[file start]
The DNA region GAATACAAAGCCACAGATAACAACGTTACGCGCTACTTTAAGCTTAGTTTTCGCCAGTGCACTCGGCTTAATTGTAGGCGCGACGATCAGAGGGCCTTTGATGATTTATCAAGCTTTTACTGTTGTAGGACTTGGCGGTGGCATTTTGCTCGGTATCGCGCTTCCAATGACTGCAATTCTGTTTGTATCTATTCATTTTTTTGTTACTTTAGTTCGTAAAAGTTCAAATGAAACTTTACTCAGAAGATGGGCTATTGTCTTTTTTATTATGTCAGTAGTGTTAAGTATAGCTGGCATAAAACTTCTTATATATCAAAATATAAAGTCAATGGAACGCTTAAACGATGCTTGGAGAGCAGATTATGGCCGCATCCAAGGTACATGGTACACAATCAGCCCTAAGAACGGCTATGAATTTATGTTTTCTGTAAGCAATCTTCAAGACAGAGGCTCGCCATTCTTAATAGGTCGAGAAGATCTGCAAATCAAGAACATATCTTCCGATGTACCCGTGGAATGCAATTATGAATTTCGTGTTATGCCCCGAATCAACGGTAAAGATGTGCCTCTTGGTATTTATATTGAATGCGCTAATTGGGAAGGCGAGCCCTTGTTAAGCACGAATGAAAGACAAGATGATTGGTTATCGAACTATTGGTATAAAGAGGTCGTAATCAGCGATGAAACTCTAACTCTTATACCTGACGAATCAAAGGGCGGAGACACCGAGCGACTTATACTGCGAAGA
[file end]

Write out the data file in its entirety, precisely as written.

The DNA region GAATACAAAGCCACAGATAACAACGTTACGCGCTACTTTAAGCTTAGTTTTCGCCAGTGCACTCGGCTTAATTGTAGGCGCGACGATCAGAGGGCCTTTGATGATTTATCAAGCTTTTACTGTTGTAGGACTTGGCGGTGGCATTTTGCTCGGTATCGCGCTTCCAATGACTGCAATTCTGTTTGTATCTATTCATTTTTTTGTTACTTTAGTTCGTAAAAGTTCAAATGAAACTTTACTCAGAAGATGGGCTATTGTCTTTTTTATTATGTCAGTAGTGTTAAGTATAGCTGGCATAAAACTTCTTATATATCAAAATATAAAGTCAATGGAACGCTTAAACGATGCTTGGAGAGCAGATTATGGCCGCATCCAAGGTACATGGTACACAATCAGCCCTAAGAACGGCTATGAATTTATGTTTTCTGTAAGCAATCTTCAAGACAGAGGCTCGCCATTCTTAATAGGTCGAGAAGATCTGCAAATCAAGAACATATCTTCCGATGTACCCGTGGAATGCAATTATGAATTTCGTGTTATGCCCCGAATCAACGGTAAAGATGTGCCTCTTGGTATTTATATTGAATGCGCTAATTGGGAAGGCGAGCCCTTGTTAAGCACGAATGAAAGACAAGATGATTGGTTATCGAACTATTGGTATAAAGAGGTCGTAATCAGCGATGAAACTCTAACTCTTATACCTGACGAATCAAAGGGCGGAGACACCGAGCGACTTATACTGCGAAGA